Populism is ultimately always sustained by the frustrated exasperation of ordinary people, by the cry"I don't know what's going on, but I've just had enough of it! It cannot go on! It must stop!" Such impatient outbursts betray a refusal to understand or engage with the complexity of the situation, and give rise to the conviction that there must be somebody responsible for the mess -- which is why some agent lurking behind the scenes is invariably required. Therein, in this refusal-to-know, resides the properly fetishistic dimension of populism....what fetishism gives body to is precisely my disavowal of knowledge, my refusal to subjectively assume what I know. That is why, to put it in Nietzschean terms which are here highly appropriate, the ultimate difference between a truly radical emancipatory politics and a populist politics is that the former is active, it imposes and enforces its vision, while populism is fundamentally re-active, the result of a reaction to a disturbing intruder. In other words, populism remains a version of the politics of fear: it mobilizes the crowd by stoking up fear of the corrupt external agent.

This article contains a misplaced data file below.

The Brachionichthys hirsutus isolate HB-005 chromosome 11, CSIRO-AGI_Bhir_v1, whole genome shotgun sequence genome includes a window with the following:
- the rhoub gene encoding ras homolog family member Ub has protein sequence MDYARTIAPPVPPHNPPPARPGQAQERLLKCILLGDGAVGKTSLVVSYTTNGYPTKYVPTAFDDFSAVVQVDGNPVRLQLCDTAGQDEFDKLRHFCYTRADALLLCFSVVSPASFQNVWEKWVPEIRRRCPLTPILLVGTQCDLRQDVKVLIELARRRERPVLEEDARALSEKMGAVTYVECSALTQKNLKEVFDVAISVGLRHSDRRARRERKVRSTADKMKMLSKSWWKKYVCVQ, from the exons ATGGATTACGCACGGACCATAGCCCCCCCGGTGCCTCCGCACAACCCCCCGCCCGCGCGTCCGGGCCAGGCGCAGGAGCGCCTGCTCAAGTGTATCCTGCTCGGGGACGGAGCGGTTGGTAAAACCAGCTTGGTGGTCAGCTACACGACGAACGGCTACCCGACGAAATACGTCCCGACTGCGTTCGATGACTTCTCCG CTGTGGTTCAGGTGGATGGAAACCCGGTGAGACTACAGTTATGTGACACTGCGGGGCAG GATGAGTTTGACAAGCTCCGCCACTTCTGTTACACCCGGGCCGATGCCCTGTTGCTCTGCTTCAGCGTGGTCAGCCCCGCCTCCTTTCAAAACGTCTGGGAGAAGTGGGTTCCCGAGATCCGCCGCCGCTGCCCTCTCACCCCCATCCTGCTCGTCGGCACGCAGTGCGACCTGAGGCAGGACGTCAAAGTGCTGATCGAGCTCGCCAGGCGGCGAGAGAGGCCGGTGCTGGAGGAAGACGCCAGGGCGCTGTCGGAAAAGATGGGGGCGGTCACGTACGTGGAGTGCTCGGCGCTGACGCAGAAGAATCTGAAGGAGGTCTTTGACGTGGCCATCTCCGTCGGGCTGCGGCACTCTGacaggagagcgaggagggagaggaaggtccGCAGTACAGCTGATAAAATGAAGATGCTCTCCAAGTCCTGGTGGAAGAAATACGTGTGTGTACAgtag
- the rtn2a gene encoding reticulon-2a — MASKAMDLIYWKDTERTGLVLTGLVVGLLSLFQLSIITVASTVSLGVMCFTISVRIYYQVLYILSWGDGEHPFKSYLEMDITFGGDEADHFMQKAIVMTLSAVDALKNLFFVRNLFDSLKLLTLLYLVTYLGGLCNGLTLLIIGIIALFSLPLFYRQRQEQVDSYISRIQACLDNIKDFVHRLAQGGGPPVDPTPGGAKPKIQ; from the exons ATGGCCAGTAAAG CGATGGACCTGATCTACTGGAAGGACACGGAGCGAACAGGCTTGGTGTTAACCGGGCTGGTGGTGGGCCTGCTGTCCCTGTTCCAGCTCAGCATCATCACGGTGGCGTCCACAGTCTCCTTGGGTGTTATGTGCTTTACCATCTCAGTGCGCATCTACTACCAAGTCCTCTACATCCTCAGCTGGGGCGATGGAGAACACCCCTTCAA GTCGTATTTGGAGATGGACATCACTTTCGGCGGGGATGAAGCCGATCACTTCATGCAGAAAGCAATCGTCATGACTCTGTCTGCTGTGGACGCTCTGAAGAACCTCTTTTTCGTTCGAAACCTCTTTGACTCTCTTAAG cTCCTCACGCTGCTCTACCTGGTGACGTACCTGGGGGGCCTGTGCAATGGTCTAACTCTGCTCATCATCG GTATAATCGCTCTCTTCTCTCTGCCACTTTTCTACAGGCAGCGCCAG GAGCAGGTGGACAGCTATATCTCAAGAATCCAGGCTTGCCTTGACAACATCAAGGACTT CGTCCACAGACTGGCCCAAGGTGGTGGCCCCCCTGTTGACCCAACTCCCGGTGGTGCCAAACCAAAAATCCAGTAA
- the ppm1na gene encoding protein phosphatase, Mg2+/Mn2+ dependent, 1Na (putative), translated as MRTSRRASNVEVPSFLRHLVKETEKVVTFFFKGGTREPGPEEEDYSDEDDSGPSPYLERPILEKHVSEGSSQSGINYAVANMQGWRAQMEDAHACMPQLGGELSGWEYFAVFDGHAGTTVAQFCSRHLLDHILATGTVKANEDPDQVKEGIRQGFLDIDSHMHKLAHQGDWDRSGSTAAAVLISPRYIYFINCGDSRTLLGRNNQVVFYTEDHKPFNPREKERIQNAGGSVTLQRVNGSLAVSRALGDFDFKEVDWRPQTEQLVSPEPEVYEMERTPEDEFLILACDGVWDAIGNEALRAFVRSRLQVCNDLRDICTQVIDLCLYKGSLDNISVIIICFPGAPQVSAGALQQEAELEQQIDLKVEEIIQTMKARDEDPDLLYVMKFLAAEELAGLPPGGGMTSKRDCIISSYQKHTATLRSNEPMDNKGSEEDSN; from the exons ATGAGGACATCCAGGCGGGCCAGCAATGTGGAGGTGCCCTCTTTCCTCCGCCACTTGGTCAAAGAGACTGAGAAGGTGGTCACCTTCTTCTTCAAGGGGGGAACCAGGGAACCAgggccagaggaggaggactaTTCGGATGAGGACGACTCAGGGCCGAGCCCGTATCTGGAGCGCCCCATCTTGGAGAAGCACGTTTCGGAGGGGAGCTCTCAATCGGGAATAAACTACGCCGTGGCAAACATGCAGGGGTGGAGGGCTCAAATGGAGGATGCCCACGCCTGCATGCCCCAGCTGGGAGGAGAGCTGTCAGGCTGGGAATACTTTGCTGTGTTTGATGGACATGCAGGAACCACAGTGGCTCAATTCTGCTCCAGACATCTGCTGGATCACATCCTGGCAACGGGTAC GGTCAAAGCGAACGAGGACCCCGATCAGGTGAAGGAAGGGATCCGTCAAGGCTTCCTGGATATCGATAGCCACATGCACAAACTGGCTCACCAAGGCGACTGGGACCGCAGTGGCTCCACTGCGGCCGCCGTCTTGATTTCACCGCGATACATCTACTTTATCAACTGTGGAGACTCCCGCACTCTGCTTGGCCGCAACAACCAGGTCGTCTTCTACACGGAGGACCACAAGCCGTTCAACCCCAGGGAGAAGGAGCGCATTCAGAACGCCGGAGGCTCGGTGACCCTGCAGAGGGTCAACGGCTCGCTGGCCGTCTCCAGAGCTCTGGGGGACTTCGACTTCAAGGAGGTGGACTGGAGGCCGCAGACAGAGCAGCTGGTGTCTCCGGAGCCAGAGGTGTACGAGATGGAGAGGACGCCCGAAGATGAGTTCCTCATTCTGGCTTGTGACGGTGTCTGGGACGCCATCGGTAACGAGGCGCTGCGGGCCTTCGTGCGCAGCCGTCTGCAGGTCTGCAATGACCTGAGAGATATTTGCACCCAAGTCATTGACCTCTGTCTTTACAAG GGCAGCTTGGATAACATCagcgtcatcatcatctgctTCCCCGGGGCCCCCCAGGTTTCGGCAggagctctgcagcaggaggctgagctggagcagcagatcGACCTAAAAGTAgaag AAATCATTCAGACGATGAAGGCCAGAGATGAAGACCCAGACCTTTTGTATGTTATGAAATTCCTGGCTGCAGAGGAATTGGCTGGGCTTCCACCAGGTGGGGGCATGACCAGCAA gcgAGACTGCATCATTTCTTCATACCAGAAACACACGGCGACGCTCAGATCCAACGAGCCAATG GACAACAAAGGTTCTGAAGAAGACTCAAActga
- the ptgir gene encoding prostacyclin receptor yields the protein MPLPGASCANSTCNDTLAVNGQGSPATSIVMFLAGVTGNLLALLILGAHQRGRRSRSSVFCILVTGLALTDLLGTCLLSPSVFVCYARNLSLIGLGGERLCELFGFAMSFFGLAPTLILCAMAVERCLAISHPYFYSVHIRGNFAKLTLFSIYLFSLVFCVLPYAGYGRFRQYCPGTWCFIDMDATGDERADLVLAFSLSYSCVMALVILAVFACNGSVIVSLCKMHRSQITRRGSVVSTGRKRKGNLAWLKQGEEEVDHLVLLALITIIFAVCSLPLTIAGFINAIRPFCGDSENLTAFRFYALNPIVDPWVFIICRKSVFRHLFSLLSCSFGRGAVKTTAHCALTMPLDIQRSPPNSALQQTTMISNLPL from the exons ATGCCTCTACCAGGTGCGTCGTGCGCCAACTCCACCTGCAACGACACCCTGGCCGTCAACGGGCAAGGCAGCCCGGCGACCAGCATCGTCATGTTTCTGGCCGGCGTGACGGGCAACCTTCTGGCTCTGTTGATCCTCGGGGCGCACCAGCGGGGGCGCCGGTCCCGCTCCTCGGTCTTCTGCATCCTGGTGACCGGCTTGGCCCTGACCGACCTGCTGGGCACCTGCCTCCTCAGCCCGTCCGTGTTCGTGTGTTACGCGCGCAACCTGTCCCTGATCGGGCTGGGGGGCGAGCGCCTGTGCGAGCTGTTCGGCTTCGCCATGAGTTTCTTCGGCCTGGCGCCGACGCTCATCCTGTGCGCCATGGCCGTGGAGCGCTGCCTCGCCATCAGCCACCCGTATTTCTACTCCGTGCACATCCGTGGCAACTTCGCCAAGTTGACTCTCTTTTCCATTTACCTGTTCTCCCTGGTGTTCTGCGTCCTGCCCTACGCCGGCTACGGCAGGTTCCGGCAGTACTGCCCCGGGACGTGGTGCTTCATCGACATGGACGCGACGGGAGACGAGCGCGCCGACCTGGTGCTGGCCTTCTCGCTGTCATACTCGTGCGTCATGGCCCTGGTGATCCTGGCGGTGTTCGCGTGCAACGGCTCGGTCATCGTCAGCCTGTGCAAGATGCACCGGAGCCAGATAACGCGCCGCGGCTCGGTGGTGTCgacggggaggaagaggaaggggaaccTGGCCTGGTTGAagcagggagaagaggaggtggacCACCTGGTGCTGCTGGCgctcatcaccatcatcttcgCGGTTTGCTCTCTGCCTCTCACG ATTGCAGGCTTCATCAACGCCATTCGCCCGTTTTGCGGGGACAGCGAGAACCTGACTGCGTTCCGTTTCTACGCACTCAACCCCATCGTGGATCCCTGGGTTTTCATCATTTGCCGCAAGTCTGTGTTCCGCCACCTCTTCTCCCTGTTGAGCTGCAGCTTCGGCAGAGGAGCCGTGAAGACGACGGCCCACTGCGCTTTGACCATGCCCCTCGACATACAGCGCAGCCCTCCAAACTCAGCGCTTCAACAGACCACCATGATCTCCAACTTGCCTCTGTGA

Zizek goes on to identify this perceived "refusal-to-know" with what his master Lacan described as "a disproportionate growth [of knowledge as an instrument of power] in relationship to the effects of power." In practical terms, Zizek refers to the anti-democratic tendency to reserve important decisions to experts on the basis of their superior if not exclusive knowledge. He sees a contradiction between knowledge as an argument for deference, an apparently increasing inability of common people to make informed decisions in the political realm, and the liberal capitalist affirmation of freedom of choice. People are pressured to exercise their agency and make choices "when we lack the basic cognitive coordinates needed to make a rational choice....We thus find ourselves constantly in the position of having to decide about matters that will fundamentally affect our lives, but without a proper foundation in knowledge." By adopting what Zizek describes as the fetish of the imagined external enemy (e.g., the Jew), populists too often simply abandon the task of understanding the situation. In the U.S. today, that fetishism takes the vaguest of forms in tirades against "the Elite." We are still tempted to blame people or factions instead of an overarching system that might only be amenable to radical change. Obsessing over whom to blame may leave us all to blame for what happens in the long run.